Iperf3 and Grafana – Monitoring speed between sites

I have previously made some posts how I monitor bandwidth performance with Iperf2 and Check MK.  This works quite fine but only with the older Iperf. I also had to use the classic Nagios check that had some limitations regarding the parameters you want to use for Iperf. I have now found a good way of using Iperf3 and Grafana. Why do you want to do this?

  • Because running Speedtest will only messure the internet connection
  • You want to make sure the speed accross your sites is good
  • You want to messure this over time.

After doing this you will get something like this. In my case it checks the performance from our head office to our other offices. The bandwidth is 1Gbit.

First make sure you download Iperf3 and put the folder on your destination test server. This might be a windows or Linux server. It might be good to use the same os on all sites. Also make sure you have the same hardware. If one site is on a old switch or behind a firewall this might affect the result.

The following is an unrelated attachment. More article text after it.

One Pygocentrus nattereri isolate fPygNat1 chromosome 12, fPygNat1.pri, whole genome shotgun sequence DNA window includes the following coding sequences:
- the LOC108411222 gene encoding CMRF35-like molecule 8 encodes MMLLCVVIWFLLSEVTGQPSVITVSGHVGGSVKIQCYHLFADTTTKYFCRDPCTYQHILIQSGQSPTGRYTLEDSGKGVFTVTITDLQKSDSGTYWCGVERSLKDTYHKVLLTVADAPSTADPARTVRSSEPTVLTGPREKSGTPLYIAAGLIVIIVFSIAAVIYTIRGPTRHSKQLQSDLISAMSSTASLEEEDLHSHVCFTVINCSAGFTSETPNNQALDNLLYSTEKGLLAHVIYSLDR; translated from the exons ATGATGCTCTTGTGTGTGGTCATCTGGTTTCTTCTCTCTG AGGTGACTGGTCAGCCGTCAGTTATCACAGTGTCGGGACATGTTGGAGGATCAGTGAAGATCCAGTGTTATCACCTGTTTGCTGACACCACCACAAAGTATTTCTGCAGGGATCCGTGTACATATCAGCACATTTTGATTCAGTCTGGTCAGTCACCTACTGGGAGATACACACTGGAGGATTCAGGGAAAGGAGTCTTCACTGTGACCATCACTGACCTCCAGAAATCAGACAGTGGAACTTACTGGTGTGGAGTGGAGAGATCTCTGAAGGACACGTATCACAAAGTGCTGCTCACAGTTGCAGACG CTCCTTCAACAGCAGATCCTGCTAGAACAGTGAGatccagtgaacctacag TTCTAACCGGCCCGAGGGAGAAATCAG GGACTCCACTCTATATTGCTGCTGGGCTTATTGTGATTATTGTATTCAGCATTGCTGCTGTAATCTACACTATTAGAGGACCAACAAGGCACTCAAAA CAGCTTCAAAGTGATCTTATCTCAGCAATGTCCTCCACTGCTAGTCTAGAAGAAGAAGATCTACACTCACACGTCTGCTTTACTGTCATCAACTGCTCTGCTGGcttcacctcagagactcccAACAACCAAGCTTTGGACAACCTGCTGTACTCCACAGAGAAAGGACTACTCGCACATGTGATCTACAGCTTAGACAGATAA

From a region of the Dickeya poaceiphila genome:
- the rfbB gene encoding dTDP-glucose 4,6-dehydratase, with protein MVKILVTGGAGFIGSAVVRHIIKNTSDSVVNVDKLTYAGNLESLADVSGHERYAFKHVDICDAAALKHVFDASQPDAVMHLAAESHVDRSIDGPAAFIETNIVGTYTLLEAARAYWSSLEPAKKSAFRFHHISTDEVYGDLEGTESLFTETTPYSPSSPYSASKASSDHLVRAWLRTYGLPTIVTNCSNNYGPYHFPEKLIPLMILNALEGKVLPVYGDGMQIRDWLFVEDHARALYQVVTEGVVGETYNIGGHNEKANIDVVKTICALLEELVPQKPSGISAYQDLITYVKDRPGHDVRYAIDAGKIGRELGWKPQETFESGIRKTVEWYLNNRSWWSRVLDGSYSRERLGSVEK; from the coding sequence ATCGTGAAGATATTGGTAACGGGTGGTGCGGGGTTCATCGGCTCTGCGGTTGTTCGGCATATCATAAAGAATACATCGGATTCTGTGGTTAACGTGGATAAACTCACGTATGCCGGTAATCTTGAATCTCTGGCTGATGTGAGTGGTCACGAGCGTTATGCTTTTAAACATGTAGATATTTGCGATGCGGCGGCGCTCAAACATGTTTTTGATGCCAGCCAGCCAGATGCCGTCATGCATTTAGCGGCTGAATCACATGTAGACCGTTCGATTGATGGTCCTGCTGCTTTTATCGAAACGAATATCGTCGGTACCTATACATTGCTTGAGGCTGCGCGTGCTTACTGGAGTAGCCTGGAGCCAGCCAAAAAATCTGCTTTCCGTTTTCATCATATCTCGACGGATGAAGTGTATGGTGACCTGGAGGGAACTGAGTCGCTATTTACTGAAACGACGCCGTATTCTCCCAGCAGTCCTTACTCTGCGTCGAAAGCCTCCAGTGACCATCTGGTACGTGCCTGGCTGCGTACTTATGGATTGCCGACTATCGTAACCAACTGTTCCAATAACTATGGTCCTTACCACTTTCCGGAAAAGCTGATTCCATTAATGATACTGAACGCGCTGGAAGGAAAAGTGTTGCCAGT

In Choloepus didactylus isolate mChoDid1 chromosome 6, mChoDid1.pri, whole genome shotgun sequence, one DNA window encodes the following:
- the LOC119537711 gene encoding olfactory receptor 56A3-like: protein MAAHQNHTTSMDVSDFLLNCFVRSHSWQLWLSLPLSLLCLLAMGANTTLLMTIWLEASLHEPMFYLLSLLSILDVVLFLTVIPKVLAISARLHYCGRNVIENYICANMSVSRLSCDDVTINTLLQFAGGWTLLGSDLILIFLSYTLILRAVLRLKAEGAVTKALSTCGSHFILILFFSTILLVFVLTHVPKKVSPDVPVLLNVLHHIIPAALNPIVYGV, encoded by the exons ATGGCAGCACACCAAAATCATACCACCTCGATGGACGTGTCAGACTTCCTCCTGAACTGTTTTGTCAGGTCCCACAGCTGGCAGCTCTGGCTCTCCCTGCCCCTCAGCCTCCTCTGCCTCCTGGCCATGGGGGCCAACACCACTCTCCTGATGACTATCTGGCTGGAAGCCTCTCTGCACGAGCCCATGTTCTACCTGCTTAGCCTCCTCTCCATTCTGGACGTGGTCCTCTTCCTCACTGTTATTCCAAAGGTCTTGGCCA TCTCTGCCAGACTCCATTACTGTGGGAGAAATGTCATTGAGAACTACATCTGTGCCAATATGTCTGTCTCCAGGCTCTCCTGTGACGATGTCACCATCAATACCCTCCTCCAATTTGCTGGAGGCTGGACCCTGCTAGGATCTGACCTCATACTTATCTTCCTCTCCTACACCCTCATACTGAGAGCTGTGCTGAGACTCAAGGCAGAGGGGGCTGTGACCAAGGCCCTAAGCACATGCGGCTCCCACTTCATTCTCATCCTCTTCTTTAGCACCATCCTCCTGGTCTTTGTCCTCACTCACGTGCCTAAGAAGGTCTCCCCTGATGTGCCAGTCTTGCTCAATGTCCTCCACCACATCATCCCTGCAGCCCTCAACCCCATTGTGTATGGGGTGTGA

When you have installed Iperf run it in a prompt like “iperf3 -s”. You might want to make sure it is started by default as the prompt in Windows will close if the server is restarted.

In my case Grafana, Telegraf, Influx and Iperf is installed on the same server. An Ubuntu server. Install Iperf on you server like this:

sudo apt install iperf3

You can now test if it is working. In my case I use “iperf3 -c 10.10.10.2 -w 32M -P 4”. You will get an output similar like this:

Connecting to host 10.90.10.2, port 5201
[ 5] local 10.31.10.122 port 52114 connected to 10.90.10.2 port 5201
[ ID] Interval Transfer Bitrate Retr Cwnd
[ 5] 0.00-1.00 sec 77.5 MBytes 650 Mbits/sec 2427 1.00 MBytes
[ 5] 1.00-2.00 sec 46.2 MBytes 388 Mbits/sec 0 1.06 MBytes
[ 5] 2.00-3.00 sec 48.8 MBytes 409 Mbits/sec 0 1.19 MBytes
[ 5] 3.00-4.00 sec 27.5 MBytes 231 Mbits/sec 495 663 KBytes
[ 5] 4.00-5.00 sec 30.0 MBytes 252 Mbits/sec 0 727 KBytes
[ 5] 5.00-6.00 sec 33.8 MBytes 283 Mbits/sec 0 896 KBytes